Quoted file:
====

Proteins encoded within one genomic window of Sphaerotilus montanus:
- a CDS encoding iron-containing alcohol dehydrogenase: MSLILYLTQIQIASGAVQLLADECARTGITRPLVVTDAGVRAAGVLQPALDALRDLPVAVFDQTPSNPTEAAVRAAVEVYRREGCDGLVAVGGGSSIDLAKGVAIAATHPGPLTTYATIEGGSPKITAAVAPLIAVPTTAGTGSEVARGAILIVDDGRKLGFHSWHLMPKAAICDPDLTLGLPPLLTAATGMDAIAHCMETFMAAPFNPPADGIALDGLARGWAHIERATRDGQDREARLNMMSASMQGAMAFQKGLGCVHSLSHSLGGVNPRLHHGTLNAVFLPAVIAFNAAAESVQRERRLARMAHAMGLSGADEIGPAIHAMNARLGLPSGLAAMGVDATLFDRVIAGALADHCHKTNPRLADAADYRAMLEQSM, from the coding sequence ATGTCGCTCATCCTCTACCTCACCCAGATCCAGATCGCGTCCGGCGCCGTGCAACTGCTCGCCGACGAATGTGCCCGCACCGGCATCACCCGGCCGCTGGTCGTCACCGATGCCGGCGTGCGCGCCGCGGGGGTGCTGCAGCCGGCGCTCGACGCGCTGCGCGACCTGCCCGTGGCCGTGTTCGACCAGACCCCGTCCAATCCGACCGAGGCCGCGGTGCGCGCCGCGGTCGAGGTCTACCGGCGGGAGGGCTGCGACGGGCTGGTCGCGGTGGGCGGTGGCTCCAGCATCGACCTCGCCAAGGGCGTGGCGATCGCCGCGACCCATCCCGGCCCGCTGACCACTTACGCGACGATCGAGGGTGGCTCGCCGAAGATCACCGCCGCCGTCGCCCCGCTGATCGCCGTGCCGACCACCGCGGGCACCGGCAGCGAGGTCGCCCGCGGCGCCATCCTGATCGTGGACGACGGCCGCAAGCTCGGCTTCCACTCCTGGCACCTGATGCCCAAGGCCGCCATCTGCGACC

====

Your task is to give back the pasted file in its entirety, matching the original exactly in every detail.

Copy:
Proteins encoded within one genomic window of Sphaerotilus montanus:
- a CDS encoding iron-containing alcohol dehydrogenase: MSLILYLTQIQIASGAVQLLADECARTGITRPLVVTDAGVRAAGVLQPALDALRDLPVAVFDQTPSNPTEAAVRAAVEVYRREGCDGLVAVGGGSSIDLAKGVAIAATHPGPLTTYATIEGGSPKITAAVAPLIAVPTTAGTGSEVARGAILIVDDGRKLGFHSWHLMPKAAICDPDLTLGLPPLLTAATGMDAIAHCMETFMAAPFNPPADGIALDGLARGWAHIERATRDGQDREARLNMMSASMQGAMAFQKGLGCVHSLSHSLGGVNPRLHHGTLNAVFLPAVIAFNAAAESVQRERRLARMAHAMGLSGADEIGPAIHAMNARLGLPSGLAAMGVDATLFDRVIAGALADHCHKTNPRLADAADYRAMLEQSM, from the coding sequence ATGTCGCTCATCCTCTACCTCACCCAGATCCAGATCGCGTCCGGCGCCGTGCAACTGCTCGCCGACGAATGTGCCCGCACCGGCATCACCCGGCCGCTGGTCGTCACCGATGCCGGCGTGCGCGCCGCGGGGGTGCTGCAGCCGGCGCTCGACGCGCTGCGCGACCTGCCCGTGGCCGTGTTCGACCAGACCCCGTCCAATCCGACCGAGGCCGCGGTGCGCGCCGCGGTCGAGGTCTACCGGCGGGAGGGCTGCGACGGGCTGGTCGCGGTGGGCGGTGGCTCCAGCATCGACCTCGCCAAGGGCGTGGCGATCGCCGCGACCCATCCCGGCCCGCTGACCACTTACGCGACGATCGAGGGTGGCTCGCCGAAGATCACCGCCGCCGTCGCCCCGCTGATCGCCGTGCCGACCACCGCGGGCACCGGCAGCGAGGTCGCCCGCGGCGCCATCCTGATCGTGGACGACGGCCGCAAGCTCGGCTTCCACTCCTGGCACCTGATGCCCAAGGCCGCCATCTGCGACC